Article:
Mars Orbiter Catches a Crater Full of Cracks
In a decidedly wintry-looking scene, frost-filled fractures fills a crater near the north pole of Mars -- as observed by NASA's Mars Reconnaissance Orbiter.
A lacy web of bright frost-filled fractures fills a crater near the north pole of Mars in this image, acquired Sept. 20, 2015 with the HiRISE camera aboard NASA's Mars Reconnaissance Orbiter (MRO).
The entire crater is around 3 miles (5 km) across and its ancient interior has undergone countless millennia of freeze/thaw cycles that have broken the surface into polygonal shapes. This process is common on Mars and can even be found on Earth, but this particular image depicts it exceptionally nicely.
The fractured surface polygons can be seen to get more compressed nearer to the crater's rim. The image description by the HiRISE team explains:
The crater rim constrains the polygon formation within the crater close to the rim, creating a spoke and ring pattern of cracks. This leads to more rectangular polygons than those near the center of the crater. The polygons close to the center of the crater display a more typical pattern. A closer look shows some of these central polygons, which have smaller polygons within them, and smaller polygons within those smaller polygons, which makes for a natural fractal!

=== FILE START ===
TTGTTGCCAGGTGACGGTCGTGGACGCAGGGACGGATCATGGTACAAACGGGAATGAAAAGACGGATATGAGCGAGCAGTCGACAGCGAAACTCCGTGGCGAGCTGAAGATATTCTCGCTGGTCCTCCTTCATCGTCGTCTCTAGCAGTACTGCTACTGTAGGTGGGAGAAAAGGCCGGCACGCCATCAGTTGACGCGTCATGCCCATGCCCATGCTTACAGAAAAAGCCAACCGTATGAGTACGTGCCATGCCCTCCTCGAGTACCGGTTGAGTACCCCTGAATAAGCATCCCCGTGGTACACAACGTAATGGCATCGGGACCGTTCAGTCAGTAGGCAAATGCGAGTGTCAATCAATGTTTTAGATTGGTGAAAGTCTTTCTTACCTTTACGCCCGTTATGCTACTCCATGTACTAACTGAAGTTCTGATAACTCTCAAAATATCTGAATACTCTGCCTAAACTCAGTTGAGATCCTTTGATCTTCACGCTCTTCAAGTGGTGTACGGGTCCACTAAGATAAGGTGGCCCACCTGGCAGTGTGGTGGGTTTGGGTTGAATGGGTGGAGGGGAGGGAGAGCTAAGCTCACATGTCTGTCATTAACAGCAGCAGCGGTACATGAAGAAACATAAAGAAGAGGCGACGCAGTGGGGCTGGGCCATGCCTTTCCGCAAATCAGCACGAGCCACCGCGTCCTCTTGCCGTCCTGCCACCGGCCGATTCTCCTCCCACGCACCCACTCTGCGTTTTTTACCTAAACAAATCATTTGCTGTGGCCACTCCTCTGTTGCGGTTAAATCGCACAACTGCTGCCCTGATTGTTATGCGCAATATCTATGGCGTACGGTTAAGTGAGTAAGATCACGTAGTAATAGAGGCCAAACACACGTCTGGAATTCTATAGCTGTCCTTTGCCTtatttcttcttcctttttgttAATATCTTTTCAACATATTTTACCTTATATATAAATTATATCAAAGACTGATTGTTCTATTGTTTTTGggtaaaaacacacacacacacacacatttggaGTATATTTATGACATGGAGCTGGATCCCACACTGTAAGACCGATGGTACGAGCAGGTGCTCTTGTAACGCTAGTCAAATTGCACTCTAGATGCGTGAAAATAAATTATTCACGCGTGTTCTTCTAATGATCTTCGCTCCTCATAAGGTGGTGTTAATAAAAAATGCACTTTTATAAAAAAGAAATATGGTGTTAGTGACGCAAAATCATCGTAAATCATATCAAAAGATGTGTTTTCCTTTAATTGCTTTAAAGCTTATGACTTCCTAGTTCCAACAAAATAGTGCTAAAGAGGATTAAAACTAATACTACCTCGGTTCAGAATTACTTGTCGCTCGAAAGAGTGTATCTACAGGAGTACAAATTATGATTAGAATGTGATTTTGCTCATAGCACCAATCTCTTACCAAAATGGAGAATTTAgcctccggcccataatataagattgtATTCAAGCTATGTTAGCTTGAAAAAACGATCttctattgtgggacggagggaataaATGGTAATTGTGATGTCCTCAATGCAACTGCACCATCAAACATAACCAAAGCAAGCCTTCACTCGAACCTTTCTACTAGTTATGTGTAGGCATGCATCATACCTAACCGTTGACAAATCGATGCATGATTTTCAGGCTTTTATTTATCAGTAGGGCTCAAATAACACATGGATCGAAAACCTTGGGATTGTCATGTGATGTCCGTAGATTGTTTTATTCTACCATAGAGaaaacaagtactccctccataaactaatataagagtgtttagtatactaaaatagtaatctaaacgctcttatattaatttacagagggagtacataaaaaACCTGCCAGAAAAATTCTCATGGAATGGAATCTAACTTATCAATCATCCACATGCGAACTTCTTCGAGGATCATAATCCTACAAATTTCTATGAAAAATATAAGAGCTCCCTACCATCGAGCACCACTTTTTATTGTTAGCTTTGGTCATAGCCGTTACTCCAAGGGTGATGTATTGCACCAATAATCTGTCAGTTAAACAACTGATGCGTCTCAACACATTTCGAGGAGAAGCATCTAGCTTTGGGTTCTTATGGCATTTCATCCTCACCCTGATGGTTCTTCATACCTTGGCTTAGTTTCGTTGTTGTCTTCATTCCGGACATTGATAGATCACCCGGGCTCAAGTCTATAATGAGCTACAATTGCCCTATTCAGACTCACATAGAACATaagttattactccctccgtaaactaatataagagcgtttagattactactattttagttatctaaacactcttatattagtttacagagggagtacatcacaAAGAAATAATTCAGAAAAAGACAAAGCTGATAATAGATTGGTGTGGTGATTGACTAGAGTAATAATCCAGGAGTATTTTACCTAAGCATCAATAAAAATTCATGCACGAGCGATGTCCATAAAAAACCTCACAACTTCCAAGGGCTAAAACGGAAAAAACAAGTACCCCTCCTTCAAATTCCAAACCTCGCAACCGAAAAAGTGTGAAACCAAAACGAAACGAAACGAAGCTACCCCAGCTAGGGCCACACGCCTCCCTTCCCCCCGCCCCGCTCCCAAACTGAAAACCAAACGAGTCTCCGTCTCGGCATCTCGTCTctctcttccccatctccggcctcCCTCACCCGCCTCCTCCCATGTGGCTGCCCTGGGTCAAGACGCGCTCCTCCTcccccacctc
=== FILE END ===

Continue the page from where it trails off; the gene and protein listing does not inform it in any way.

A full map-projected scan of the area is below:
Launched Aug. 12, 2005, the MRO spacecraft has been studying the surface of Mars from orbit since March 2006. Its High-Resolution Imaging Science Experiment (HiRISE) camera, run by researchers at the University of Arizona's Lunar and Planetary Laboratory, provides incredibly detailed images of Mars' varied terrain in visible and near-infrared wavelengths.
HiRISE is capable of resolving structures on Mars' surface down to about a meter in size from its location in orbit. The image above was acquired from a distance of 196 miles (314 km). You can see many more images from HiRISE here.
Source: HiRISE/University of Arizona
This HiRISE observation shows the northwest quadrant of a fracture-filled crater on Mars.
The Martian surface is peppered with impact craters of all shapes, sizes and ages. However, many of the craters are just plain weird.
But just how 'weird' is weird?
Curious, Discovery News asked the High-Resolution Imaging Science Experiment (HiRISE) team which craters they considered to be the strangest. HiRISE is the most advanced camera to be put into Mars orbit. It is attached to NASA's Mars Reconnaissance Orbiter (MRO) and currently snapping features on the Red Planet's surface -- it has seen a ton of strange objects (sadly, it hasn't found a top secret military base yet, despite what you may have heard to the contrary). So, let's take a tour of some of the weirdest craters Mars has on offer...